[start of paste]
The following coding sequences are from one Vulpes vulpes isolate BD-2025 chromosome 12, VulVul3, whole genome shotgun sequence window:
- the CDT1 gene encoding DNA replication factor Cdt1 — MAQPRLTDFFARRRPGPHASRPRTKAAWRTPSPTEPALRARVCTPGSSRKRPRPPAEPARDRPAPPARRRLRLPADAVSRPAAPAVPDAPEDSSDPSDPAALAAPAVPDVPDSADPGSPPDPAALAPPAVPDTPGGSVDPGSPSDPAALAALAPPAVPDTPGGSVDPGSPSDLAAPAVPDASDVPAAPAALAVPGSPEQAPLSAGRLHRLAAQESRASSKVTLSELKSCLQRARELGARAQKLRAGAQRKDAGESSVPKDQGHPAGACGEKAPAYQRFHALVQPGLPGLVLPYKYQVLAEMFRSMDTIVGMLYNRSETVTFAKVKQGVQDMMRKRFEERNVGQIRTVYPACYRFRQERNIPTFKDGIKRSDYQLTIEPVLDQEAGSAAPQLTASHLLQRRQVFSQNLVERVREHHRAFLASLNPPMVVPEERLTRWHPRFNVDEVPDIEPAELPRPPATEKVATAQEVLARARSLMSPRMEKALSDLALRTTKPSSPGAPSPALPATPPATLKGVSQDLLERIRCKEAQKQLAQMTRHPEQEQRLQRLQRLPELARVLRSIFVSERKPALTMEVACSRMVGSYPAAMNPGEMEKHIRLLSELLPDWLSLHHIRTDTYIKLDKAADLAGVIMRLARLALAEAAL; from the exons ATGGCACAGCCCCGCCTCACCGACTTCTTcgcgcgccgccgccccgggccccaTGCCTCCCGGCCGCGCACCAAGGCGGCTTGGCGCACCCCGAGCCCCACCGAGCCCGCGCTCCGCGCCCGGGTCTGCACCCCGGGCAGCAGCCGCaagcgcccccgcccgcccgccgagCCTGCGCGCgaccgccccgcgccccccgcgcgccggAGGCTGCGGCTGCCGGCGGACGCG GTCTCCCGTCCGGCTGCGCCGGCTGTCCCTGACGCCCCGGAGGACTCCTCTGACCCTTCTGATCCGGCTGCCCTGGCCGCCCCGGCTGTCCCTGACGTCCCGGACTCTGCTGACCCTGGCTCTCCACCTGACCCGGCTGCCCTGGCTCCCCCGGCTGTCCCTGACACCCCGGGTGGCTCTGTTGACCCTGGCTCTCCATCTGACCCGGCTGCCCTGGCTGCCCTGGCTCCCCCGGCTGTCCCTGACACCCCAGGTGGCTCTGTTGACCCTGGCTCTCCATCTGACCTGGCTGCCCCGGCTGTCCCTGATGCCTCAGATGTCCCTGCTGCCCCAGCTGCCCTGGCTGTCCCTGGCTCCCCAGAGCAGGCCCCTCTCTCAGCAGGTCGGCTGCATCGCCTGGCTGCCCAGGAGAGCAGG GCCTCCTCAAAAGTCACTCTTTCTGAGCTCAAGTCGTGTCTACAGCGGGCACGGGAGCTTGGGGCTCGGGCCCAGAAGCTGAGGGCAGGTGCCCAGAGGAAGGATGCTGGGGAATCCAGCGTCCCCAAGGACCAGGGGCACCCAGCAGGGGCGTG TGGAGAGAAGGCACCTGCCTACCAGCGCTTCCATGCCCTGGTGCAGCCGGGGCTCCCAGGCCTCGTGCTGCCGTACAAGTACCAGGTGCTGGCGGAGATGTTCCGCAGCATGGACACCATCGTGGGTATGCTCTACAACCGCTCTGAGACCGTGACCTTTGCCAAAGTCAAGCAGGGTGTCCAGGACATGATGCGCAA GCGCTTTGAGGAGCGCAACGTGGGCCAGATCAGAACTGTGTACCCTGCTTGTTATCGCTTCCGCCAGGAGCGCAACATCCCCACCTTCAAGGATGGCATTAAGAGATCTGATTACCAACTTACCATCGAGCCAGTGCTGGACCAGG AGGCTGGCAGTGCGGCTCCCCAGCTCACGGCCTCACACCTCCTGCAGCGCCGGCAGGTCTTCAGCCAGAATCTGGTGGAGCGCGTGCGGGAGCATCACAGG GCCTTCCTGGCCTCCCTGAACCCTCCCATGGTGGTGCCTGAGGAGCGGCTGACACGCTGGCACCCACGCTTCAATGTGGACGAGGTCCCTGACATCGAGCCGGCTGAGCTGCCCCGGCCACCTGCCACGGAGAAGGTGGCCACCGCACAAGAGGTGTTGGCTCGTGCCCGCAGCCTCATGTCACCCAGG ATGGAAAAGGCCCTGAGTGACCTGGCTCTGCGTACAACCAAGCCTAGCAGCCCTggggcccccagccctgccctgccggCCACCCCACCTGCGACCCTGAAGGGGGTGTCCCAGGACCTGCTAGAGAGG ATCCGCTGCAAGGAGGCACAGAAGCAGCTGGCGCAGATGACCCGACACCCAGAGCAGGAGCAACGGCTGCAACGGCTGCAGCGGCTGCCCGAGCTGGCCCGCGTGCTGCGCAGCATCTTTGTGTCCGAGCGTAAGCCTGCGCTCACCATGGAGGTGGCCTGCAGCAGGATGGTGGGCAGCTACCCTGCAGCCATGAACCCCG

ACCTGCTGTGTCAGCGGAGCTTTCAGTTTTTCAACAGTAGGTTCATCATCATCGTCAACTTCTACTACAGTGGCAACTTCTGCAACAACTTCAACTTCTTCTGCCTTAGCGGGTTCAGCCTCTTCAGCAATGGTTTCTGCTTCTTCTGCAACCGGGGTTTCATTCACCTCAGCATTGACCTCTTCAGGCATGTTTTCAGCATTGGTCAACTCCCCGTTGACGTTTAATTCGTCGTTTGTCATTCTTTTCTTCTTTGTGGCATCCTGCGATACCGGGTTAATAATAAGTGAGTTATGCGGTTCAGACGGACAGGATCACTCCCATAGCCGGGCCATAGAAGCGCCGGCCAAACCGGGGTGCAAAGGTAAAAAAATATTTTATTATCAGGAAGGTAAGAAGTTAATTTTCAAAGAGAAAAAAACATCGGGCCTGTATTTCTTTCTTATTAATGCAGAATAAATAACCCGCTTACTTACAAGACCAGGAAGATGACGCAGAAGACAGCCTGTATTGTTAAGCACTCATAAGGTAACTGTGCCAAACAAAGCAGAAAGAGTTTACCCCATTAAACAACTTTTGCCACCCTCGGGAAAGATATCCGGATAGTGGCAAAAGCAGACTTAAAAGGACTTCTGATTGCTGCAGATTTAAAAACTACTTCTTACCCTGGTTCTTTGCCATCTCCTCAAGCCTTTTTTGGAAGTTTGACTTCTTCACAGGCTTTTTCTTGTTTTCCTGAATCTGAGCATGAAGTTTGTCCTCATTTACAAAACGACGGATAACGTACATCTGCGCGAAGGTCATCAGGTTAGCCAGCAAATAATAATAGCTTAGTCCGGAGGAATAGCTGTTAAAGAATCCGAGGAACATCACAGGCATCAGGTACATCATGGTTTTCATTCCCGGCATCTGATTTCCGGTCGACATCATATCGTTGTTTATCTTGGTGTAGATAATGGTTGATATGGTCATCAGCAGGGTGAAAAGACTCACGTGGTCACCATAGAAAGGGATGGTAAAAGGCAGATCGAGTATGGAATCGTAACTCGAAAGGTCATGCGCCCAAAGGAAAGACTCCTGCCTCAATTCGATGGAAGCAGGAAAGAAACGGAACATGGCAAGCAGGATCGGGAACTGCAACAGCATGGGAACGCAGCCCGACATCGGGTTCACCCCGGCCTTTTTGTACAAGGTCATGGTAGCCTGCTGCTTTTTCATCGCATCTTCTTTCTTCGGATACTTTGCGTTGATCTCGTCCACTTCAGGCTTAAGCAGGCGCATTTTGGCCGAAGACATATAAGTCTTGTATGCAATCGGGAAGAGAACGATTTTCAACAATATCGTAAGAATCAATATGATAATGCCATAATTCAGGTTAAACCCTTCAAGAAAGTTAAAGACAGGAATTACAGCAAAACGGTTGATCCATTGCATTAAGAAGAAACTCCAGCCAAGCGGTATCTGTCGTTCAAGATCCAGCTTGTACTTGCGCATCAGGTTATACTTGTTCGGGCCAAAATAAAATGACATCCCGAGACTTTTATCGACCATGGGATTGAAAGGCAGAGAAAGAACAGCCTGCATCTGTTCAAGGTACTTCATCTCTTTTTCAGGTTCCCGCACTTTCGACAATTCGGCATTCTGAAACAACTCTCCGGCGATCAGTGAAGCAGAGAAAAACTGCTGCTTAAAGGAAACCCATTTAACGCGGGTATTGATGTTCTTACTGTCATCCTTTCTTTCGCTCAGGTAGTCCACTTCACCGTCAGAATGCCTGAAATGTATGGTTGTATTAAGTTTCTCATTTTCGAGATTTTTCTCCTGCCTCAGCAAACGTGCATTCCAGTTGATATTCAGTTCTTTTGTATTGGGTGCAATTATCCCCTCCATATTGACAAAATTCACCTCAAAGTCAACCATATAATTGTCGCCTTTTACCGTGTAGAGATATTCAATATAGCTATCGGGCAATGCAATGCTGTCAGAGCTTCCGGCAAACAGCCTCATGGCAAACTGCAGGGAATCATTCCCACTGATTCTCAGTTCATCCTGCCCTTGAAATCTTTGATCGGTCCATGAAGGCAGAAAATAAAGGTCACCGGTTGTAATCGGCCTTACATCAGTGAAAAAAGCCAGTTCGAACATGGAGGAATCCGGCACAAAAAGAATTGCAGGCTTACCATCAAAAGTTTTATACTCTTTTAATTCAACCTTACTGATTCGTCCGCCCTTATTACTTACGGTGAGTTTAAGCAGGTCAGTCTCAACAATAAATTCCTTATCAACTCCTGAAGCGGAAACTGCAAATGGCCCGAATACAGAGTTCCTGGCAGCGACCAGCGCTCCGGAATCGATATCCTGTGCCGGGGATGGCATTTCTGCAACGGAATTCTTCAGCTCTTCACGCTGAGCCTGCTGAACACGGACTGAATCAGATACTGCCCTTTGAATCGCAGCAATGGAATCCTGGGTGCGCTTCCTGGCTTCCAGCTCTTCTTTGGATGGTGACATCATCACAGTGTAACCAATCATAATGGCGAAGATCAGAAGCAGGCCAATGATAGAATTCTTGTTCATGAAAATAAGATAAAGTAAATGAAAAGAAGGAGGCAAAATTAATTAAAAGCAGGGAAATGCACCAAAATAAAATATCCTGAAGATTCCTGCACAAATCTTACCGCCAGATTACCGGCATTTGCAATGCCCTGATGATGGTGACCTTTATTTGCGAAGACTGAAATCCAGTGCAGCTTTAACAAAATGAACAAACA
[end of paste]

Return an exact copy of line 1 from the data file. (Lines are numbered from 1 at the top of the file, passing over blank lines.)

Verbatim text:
The following coding sequences are from one Vulpes vulpes isolate BD-2025 chromosome 12, VulVul3, whole genome shotgun sequence window: